The fine folks at Hobbs Architects in downtown Pittsboro are powering our Meet This Artist series this year. Architecture is art, and the Hobbs crew values art in our community. They join us in inviting you to take a look. Meet your very inspiring neighbors. Meet This Artist . . .
“It’ll show itself if it’s supposed to. I like watercolor. I know there are oils and acrylics. But, that smarmy troublemaker is more interesting to me. There’s this nexus of not overworking and doing just enough to capture a moment.” – Lani Chaves
Lani Chaves, Chatham County watercolor artist, is full of surprises. I am not expecting, when pulling into her wooded cul-de-sac, that upon exiting my car I will be greeted by a beautiful waterfall—it looks like it has always existed in this spot. Lani’s home is deeply connected to her. She sees it as a partner. It’s full of turns that reveal beautiful things—like a garden path—and, while the choices are her choices, they come across naturally. Entering the home, there’s music. The music must always be playing. Things are warm, inviting. I realized later that, for these moments, I am living in Lani’s watercolors. In her home, she creates a place where one can just be–both in art, and in life.
Thich Nhat Hanh, the Vietnamese Zen Buddhist monk, writes in his book, True Love A Practice for Awakening the Heart that “[we] must not lose ourselves either in the past or in the future; and the only moment in which we can touch life is the present moment (83).“ Lani and her work resonate with this sentiment. Over the course of the interview, as I would ask about things from the past, she was lucid in pinpointing pivotal moments, but, for the most part, she used broad brushstrokes. As our conversation progressed, I realized that this was because of her attention to the present moment. Lani trusts that things in her life are meant to flow. I gather that she tries to not get in the way—to allow things that are meant to happen, to happen.
“So many times you create, but you don’t know how that will expand and show itself. Those kinds of surprises excite me.”
As we make our way into her studio, a light-filled space housing her paintings in various stages of completion, a sign above the door catches my eye. “I knew when I met you a grand adventure was about to happen.” A.A. Milne. Lani’s life has been a series of grand adventures, one after another. She’s been ready to embrace each one.
She talks about her father and his entrepreneurial spirit. He was the kind of person who got a became an expert at something if it was needed. He taught himself metallurgy after selling warehouse space to a metallurgist. When he became an organic farmer in the Ozarks, he learned about soil first—and then built a farm from the ground up. From this, Lani learned that all things are possible.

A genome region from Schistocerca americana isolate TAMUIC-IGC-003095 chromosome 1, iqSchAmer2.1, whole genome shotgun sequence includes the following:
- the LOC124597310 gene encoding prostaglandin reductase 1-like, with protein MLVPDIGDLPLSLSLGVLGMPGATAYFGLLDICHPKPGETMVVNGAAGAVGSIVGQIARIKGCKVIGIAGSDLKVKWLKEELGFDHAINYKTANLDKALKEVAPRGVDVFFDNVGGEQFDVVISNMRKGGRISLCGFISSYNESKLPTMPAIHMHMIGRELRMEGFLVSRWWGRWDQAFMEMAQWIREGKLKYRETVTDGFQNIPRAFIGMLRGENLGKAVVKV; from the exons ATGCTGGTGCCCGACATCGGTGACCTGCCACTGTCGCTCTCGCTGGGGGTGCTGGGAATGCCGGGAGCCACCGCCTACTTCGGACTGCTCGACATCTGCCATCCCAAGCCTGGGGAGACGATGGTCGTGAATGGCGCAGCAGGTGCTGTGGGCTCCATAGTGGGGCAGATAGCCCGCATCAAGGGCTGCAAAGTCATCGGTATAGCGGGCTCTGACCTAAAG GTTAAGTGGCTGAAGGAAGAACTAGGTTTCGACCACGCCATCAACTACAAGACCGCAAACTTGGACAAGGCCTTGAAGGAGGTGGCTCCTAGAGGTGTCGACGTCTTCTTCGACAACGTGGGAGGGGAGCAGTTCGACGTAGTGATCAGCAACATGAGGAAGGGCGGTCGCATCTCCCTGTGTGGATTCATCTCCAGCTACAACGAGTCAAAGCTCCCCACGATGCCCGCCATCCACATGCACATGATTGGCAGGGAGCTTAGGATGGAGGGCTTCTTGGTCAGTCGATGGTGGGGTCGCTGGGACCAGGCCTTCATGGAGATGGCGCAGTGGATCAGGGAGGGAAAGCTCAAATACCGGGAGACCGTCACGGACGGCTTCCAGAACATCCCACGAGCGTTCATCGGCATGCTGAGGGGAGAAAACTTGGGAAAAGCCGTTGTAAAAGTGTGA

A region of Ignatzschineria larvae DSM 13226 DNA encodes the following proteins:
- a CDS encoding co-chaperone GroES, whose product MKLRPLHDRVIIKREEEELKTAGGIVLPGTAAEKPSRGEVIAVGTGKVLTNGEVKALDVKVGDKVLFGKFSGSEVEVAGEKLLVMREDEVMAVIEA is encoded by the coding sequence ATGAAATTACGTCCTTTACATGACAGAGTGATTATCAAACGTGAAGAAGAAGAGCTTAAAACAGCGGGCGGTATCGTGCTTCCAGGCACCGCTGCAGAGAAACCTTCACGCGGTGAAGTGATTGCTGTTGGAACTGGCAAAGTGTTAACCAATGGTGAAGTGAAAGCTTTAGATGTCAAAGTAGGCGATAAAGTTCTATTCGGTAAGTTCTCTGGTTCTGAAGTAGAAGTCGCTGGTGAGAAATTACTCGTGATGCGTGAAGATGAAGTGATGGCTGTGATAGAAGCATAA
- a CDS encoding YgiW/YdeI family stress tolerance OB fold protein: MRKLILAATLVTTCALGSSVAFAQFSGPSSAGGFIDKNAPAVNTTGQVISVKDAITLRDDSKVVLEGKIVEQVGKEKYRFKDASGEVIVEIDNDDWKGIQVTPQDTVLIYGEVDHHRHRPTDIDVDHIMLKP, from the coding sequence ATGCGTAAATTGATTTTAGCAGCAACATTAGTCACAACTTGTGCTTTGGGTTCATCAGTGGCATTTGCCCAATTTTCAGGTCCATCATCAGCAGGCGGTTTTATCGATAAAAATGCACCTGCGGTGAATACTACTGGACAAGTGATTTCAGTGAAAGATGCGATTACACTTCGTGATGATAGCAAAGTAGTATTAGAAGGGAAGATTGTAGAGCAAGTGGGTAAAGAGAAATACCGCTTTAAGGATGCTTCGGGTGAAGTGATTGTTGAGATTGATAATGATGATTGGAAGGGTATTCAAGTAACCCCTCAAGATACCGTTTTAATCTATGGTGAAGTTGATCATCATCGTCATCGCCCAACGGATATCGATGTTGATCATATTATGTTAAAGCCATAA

Lani earned her B.F.A. in sculpture from Virginia Commonwealth University. She dabbled in performance art at that time but, at 22, didn’t feel like she had something to say. Those experiences flowed into a career as a stand-up comic. Lani lived and worked as a comedian for 10 years. She traveled around the US, performing in comedy clubs. Dennis Miller visited her apartment. She met Seinfeld. After a decade, her life flowed in a new direction. The comedy game had run its course, and it had taught her something useful: “When people laugh you are creating an understanding. You’re lessening separation.” As a comic, she was a storyteller, she says. Her paintings tell stories, too.
“Decide what you want to do and lean into it and keep leaning into it until, Oh my God, you’re it.”
After comedy, Lani settled into a different kind of existence, working at various jobs including doing graphic design for AutoTrader magazine and then as a middle school art teacher for seven years in Sanford.
Sometime along the way, Lani found watercolors again. She remembers once in high school being blown away by a watercolor demonstration—that seed was planted very deeply and didn’t emerge again until well into her journey. That’s hard to imagine when you look at her current work. From an initial workshop with Linda Dallas, it’s all she wants to do. Lani’s education as a watercolorist has blossomed in typical Lani fashion. From weekly painting sessions with local artists to studying watercolors in Italy with renowned artist Sarah Yeoman, Lani has turned herself into a watercolor artist. A recent exhibition of fifteen watercolors at Fine & Folk Art Carolina Gallery in Mebane resulted in a couple of sales and six paintings being kept on display at Reed’s Coffee and Art next door. This is a first for her!